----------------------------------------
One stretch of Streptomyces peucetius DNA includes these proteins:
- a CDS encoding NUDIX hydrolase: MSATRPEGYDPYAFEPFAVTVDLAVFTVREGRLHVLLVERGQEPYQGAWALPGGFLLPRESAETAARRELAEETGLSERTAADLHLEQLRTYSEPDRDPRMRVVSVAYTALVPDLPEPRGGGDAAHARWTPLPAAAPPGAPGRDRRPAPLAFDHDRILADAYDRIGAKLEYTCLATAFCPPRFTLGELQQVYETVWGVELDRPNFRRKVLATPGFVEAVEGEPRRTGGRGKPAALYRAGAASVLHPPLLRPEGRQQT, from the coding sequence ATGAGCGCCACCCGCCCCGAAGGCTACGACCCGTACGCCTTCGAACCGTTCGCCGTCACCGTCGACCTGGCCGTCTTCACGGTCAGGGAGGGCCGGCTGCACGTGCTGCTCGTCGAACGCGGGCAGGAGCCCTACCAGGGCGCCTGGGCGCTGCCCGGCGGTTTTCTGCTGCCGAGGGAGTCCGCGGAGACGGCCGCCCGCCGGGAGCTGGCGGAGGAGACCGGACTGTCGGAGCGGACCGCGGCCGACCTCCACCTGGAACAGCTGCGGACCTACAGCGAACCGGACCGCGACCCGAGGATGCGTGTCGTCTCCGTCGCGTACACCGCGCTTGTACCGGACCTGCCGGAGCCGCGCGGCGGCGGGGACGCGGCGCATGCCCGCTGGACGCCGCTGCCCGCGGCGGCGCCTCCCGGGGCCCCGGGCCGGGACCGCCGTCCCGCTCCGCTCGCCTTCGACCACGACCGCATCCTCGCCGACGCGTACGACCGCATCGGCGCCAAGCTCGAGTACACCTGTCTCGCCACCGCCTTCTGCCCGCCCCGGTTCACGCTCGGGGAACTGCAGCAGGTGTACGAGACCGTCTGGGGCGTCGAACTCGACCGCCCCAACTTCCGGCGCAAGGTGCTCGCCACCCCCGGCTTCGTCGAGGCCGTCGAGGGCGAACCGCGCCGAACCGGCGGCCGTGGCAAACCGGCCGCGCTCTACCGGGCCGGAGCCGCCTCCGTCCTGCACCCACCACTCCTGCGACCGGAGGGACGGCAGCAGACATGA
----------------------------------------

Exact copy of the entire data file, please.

One stretch of Streptomyces peucetius DNA includes these proteins:
- a CDS encoding NUDIX hydrolase: MSATRPEGYDPYAFEPFAVTVDLAVFTVREGRLHVLLVERGQEPYQGAWALPGGFLLPRESAETAARRELAEETGLSERTAADLHLEQLRTYSEPDRDPRMRVVSVAYTALVPDLPEPRGGGDAAHARWTPLPAAAPPGAPGRDRRPAPLAFDHDRILADAYDRIGAKLEYTCLATAFCPPRFTLGELQQVYETVWGVELDRPNFRRKVLATPGFVEAVEGEPRRTGGRGKPAALYRAGAASVLHPPLLRPEGRQQT, from the coding sequence ATGAGCGCCACCCGCCCCGAAGGCTACGACCCGTACGCCTTCGAACCGTTCGCCGTCACCGTCGACCTGGCCGTCTTCACGGTCAGGGAGGGCCGGCTGCACGTGCTGCTCGTCGAACGCGGGCAGGAGCCCTACCAGGGCGCCTGGGCGCTGCCCGGCGGTTTTCTGCTGCCGAGGGAGTCCGCGGAGACGGCCGCCCGCCGGGAGCTGGCGGAGGAGACCGGACTGTCGGAGCGGACCGCGGCCGACCTCCACCTGGAACAGCTGCGGACCTACAGCGAACCGGACCGCGACCCGAGGATGCGTGTCGTCTCCGTCGCGTACACCGCGCTTGTACCGGACCTGCCGGAGCCGCGCGGCGGCGGGGACGCGGCGCATGCCCGCTGGACGCCGCTGCCCGCGGCGGCGCCTCCCGGGGCCCCGGGCCGGGACCGCCGTCCCGCTCCGCTCGCCTTCGACCACGACCGCATCCTCGCCGACGCGTACGACCGCATCGGCGCCAAGCTCGAGTACACCTGTCTCGCCACCGCCTTCTGCCCGCCCCGGTTCACGCTCGGGGAACTGCAGCAGGTGTACGAGACCGTCTGGGGCGTCGAACTCGACCGCCCCAACTTCCGGCGCAAGGTGCTCGCCACCCCCGGCTTCGTCGAGGCCGTCGAGGGCGAACCGCGCCGAACCGGCGGCCGTGGCAAACCGGCCGCGCTCTACCGGGCCGGAGCCGCCTCCGTCCTGCACCCACCACTCCTGCGACCGGAGGGACGGCAGCAGACATGA